Along with Chinese financiers, a group of foreign investors, bringing strategic credibility and excluding funds associated with competitor Tencent , had been invited to participate in the June ’18 funding round which raised $14 billion in total, valuing the company at $150 billion at the time

These investors, the sovereign-wealth funds of Singapore and Malaysia, the Canada Pension Plan Investment Board and private-equity firms Silver Lake, Warburg Pincus, Carlyle Group CG and General Atlantic, mutual-fund managers T. Rowe Price Group , BlackRock and Fidelity Investments, were all expecting to double the value of their investment of 30 months ago…a windfall estimated at $8 billion

Investment bankers Goldman Sachs , JP Morgan and Morgan Stanley  were said to expect a fee of $400 million, though one cannot be sure if such a large amount was justified

And Mr Ma, the founder of Alibaba, may have felt legitimate pride at what promised to be an earth-shattering global success

Except for the fact that none of this was to come true…


A hard landing

Brutal and most unusual, the notification by the Shanghai stock exchange that the IPO had to be canceled as “Ant might no longer meet the requirements for listing”, occurred just a few days before launch – and Ant followed suit by withdrawing its IPO from Hong Kong exchange as well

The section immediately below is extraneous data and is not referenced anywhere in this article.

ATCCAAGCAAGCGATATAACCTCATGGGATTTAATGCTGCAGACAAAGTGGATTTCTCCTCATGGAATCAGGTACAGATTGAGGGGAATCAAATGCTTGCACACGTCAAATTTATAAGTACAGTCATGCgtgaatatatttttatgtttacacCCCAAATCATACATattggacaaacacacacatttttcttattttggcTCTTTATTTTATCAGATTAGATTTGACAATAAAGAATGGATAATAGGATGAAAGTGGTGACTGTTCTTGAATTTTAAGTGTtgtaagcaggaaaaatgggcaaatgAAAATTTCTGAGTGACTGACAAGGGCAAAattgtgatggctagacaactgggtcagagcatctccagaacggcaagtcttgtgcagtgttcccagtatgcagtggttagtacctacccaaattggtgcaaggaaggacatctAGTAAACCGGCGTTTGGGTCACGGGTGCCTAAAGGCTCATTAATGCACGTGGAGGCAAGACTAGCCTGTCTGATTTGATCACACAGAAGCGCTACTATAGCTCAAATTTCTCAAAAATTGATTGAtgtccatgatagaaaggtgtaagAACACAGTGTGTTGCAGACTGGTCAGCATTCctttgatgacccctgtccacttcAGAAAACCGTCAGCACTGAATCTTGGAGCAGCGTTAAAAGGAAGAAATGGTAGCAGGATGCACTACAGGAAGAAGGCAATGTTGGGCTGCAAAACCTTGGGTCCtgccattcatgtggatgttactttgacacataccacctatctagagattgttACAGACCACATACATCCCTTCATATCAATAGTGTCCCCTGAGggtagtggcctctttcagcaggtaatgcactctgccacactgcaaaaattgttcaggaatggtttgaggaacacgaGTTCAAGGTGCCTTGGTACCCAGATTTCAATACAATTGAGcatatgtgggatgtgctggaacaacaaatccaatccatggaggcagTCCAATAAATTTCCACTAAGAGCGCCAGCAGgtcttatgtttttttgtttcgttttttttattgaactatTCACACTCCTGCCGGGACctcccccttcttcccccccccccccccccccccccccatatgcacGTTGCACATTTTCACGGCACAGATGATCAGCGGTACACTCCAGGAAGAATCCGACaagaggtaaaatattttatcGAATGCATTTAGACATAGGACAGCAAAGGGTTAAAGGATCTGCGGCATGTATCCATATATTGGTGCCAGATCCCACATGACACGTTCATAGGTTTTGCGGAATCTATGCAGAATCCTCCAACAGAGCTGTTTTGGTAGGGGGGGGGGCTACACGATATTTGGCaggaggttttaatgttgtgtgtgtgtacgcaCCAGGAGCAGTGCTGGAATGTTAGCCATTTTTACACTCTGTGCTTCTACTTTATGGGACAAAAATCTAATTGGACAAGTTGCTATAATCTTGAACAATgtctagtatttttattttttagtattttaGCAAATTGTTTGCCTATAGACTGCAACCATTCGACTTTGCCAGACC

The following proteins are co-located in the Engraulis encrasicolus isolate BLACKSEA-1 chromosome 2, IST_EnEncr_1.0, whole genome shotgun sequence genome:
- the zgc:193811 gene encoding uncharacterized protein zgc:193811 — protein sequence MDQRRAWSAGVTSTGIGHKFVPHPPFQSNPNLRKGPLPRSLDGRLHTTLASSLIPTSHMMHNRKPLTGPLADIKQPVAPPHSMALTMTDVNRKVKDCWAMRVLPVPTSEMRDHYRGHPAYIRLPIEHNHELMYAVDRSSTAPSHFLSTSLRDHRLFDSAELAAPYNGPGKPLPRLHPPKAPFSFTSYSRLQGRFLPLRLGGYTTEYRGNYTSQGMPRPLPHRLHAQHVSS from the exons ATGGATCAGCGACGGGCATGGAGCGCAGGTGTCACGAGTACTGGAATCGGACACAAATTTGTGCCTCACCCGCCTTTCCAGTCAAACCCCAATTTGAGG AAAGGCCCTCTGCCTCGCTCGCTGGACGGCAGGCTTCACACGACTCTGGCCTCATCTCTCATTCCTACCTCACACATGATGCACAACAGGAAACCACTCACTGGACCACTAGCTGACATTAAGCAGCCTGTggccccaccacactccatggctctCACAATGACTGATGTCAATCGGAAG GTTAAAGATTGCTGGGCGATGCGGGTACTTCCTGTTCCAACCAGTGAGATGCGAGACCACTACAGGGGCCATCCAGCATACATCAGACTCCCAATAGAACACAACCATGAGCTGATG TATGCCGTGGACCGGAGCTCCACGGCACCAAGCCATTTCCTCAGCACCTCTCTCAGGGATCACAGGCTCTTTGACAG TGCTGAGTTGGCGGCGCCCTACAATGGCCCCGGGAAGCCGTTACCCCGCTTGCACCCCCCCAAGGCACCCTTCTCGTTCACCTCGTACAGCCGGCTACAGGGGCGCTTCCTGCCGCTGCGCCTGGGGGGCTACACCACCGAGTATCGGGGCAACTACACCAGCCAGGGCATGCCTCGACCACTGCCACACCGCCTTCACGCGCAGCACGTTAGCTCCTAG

Undoubtedly, by intervening at the very last minute, the heavy-handed approach of the regulators has put a dent in China’s effort to gain recognition as a world-class financial center

If China’s authorities were willing to bear the reputational costs to a financial and monetary strategy which has been years in the making, and which remains of paramount importance, the planned IPO must have been recognized as a landslide sweeping all before it

Ferreting out the underlying motives in the debacle may be an impossibility because of so many overlapping factors – some of which fairly subjective, related to the personality of Mr Ma himself, some reflecting China’s authoritarian government and some – probably more fundamental – credit risks of Ant’s business model

One might argue that the motives fed upon one another, building up pressure until the dam burst at the eleventh hour…and there should be a grain of truth to this ‘dynamic’ explanation


Five minutes to twelve

Early on, commentators made much of power struggles going on behind the scenes